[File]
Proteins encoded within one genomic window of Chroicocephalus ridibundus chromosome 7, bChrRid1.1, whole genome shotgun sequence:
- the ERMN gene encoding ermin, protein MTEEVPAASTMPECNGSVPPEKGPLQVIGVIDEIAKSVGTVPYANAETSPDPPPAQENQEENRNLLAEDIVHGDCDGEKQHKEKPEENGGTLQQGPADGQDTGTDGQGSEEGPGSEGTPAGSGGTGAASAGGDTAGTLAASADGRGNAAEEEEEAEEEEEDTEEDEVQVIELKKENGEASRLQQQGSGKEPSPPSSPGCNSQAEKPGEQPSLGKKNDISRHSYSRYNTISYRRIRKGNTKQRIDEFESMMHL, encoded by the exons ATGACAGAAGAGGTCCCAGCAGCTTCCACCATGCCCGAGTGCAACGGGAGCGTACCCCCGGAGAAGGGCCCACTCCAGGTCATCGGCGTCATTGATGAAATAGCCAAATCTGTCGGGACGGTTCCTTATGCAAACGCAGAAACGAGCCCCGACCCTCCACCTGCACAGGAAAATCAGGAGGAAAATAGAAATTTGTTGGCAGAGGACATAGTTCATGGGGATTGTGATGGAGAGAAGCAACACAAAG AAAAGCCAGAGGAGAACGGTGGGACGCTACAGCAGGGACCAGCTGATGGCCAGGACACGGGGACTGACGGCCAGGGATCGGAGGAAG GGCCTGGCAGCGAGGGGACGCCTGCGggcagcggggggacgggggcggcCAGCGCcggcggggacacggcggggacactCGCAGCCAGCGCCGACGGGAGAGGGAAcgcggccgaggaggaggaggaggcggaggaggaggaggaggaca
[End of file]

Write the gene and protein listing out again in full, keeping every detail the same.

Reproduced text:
Proteins encoded within one genomic window of Chroicocephalus ridibundus chromosome 7, bChrRid1.1, whole genome shotgun sequence:
- the ERMN gene encoding ermin, protein MTEEVPAASTMPECNGSVPPEKGPLQVIGVIDEIAKSVGTVPYANAETSPDPPPAQENQEENRNLLAEDIVHGDCDGEKQHKEKPEENGGTLQQGPADGQDTGTDGQGSEEGPGSEGTPAGSGGTGAASAGGDTAGTLAASADGRGNAAEEEEEAEEEEEDTEEDEVQVIELKKENGEASRLQQQGSGKEPSPPSSPGCNSQAEKPGEQPSLGKKNDISRHSYSRYNTISYRRIRKGNTKQRIDEFESMMHL, encoded by the exons ATGACAGAAGAGGTCCCAGCAGCTTCCACCATGCCCGAGTGCAACGGGAGCGTACCCCCGGAGAAGGGCCCACTCCAGGTCATCGGCGTCATTGATGAAATAGCCAAATCTGTCGGGACGGTTCCTTATGCAAACGCAGAAACGAGCCCCGACCCTCCACCTGCACAGGAAAATCAGGAGGAAAATAGAAATTTGTTGGCAGAGGACATAGTTCATGGGGATTGTGATGGAGAGAAGCAACACAAAG AAAAGCCAGAGGAGAACGGTGGGACGCTACAGCAGGGACCAGCTGATGGCCAGGACACGGGGACTGACGGCCAGGGATCGGAGGAAG GGCCTGGCAGCGAGGGGACGCCTGCGggcagcggggggacgggggcggcCAGCGCcggcggggacacggcggggacactCGCAGCCAGCGCCGACGGGAGAGGGAAcgcggccgaggaggaggaggaggcggaggaggaggaggaggaca